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In my recent comments in the introduction thread of the Loomio group for the Open App Ecosystem project, I referred to a concept of “cancerous growth” resulting from open membership web platforms. I’d like to discuss this in more detail, in the context of a proposal for another approach to running web hosting organisations for the common good. It’s not a new approach, in fact Indymedia used it, RiseUp.net have been using it for some time, and if I understand their intentions correctly, Social.coop and the Digital Life Collective are using it too (although I’ll continue to be skeptical of “DigiLife” until they replace their use of Slack with a self-hosted, free code chat system like Riot/ Matrix).

A little background. As discussed by a number of folks recently including Doug Rushkoff, Aral Balkan, and Dan Lyons, the “startup” resource model (I prefer this term to “business model”) depends on unsustainable growth. This is because their goal is not providing user-driven services for the long haul, but selling their audience of users to capitalists, either by getting eaten by a bigger fish (”acquisition”), or by selling shares (”IPO” or “Initial Public Offering”). Web platforms created by such startups are commonly set up as “walled gardens” or “data silos”, where users can only interact with others who have an account on the platform, setting up a situation where users end up doing unpaid promotion for the platform, so that there are more users for them to use the platform services with. Because of this, it makes sense to let anyone with an internet connection and an email address set up an account, and grow as fast as you can, exponentially if possible; cancerous growth.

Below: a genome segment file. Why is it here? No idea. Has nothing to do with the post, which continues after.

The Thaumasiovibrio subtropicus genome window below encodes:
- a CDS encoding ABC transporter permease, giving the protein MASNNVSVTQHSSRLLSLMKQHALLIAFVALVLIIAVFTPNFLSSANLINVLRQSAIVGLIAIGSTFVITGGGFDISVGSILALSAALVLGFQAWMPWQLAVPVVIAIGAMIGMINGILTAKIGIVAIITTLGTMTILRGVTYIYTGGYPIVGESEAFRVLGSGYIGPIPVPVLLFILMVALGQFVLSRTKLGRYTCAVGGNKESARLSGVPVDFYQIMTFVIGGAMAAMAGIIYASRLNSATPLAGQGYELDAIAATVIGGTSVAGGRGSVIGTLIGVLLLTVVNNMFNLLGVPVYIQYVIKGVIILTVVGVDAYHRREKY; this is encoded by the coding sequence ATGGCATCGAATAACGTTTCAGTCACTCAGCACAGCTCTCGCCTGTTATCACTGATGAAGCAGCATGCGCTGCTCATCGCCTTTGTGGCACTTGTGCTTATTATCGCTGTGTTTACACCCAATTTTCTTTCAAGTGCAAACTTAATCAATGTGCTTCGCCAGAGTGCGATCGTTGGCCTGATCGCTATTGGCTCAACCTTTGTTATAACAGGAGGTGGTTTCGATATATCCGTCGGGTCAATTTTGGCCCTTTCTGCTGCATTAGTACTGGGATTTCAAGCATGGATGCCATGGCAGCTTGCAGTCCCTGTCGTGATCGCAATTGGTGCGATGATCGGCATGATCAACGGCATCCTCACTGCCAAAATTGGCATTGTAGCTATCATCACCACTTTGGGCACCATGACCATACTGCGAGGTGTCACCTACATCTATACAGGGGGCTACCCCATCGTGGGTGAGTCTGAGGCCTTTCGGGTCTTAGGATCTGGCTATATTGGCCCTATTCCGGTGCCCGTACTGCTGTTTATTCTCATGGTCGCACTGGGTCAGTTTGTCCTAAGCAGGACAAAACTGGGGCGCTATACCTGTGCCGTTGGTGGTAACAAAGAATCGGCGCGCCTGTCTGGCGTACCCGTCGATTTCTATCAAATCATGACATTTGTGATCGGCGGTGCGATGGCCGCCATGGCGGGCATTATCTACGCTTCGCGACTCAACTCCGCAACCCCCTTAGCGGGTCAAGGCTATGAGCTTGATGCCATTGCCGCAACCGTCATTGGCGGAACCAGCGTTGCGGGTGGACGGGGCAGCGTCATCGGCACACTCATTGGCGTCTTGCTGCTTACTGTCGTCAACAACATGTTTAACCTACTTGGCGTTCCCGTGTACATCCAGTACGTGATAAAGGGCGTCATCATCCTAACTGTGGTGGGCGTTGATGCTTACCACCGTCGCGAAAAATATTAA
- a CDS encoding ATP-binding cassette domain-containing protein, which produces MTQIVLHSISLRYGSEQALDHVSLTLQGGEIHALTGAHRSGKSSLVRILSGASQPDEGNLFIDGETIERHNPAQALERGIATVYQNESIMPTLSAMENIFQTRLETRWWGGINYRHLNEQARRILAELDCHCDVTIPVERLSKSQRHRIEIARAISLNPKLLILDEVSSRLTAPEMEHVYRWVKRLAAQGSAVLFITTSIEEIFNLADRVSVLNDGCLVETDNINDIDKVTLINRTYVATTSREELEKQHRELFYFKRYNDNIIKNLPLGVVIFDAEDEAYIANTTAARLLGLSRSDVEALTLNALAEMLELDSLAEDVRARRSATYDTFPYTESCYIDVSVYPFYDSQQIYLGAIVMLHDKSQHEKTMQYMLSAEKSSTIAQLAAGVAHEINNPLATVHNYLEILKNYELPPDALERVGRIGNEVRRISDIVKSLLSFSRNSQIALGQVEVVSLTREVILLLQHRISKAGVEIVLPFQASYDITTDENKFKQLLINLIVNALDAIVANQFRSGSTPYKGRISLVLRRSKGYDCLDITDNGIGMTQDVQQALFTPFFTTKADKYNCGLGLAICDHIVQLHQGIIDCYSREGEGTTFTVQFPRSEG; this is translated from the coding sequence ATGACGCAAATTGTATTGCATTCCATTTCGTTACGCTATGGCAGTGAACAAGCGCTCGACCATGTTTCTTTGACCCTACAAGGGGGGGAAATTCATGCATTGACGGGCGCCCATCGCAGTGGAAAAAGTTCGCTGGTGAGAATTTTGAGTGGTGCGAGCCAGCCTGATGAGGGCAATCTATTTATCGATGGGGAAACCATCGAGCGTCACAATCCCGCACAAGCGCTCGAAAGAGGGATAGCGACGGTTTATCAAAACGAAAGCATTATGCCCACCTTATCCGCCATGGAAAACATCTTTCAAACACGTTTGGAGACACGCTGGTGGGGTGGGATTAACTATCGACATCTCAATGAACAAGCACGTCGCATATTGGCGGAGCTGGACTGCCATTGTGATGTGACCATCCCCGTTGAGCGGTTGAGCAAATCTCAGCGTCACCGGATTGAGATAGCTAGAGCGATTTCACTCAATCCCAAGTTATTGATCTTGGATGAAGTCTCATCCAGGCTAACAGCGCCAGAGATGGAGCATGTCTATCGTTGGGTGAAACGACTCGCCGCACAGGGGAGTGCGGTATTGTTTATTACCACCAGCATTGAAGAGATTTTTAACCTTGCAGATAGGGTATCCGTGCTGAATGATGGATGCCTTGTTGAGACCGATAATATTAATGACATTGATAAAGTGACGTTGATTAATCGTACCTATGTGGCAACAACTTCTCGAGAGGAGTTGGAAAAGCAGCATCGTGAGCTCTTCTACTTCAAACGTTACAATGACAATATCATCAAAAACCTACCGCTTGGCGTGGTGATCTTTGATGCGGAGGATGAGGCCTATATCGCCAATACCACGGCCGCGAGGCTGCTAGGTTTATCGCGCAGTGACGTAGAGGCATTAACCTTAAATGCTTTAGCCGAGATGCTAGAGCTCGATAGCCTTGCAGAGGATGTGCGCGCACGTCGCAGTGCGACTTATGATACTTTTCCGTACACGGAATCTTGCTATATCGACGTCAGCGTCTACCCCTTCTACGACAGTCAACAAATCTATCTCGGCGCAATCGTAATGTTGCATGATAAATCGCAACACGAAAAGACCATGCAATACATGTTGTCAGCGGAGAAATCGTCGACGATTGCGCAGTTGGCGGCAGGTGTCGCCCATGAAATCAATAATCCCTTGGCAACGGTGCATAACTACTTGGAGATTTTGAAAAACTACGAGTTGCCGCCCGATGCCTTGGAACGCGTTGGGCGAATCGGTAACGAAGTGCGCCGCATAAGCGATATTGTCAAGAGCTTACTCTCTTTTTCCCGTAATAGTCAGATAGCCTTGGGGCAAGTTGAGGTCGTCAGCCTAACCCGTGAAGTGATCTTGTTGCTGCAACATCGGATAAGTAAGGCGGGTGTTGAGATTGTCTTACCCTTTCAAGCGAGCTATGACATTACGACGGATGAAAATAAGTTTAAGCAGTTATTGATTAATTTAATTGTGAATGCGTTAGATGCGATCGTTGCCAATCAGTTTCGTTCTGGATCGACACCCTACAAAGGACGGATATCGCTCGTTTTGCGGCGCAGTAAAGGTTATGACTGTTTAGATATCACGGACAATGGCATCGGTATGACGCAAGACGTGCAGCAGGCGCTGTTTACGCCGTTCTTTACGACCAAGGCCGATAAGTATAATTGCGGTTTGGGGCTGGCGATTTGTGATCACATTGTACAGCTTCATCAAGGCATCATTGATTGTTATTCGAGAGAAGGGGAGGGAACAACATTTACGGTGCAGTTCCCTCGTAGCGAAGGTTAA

This way of operating has become so normal, for so long, there is now an expectation that any new web platform should have open membership, and be able to scale up its services regardless of how many users swarm to the platform. Yet this norm of unpredictable and open-ended growth creates massive problems for any hosting group who are not a startup, seeking to build fast and cash out. When new hosting groups start out with high ethical standards and a commitment to serving their users (not advertisers or future owners), their positive reputations lead to them being flooded with more users than they can really cope with, creating cancerous growth in hosting costs and technical debt, and increasing strain on system maintainers, who are often volunteers. Because they’re emulating a resource model that has diametrically opposite goals, ethically-orientated hosts risk becoming victims of their own success. Some examples off the top of my head include Identi.ca (micro-blogging using StatusNet then pump.io), GoblinRefuge (media hosting using MediaGoblin), and more recently OpenMailBox (email hosting with RoundCube and file storage with ownCloud, now using NextCloud)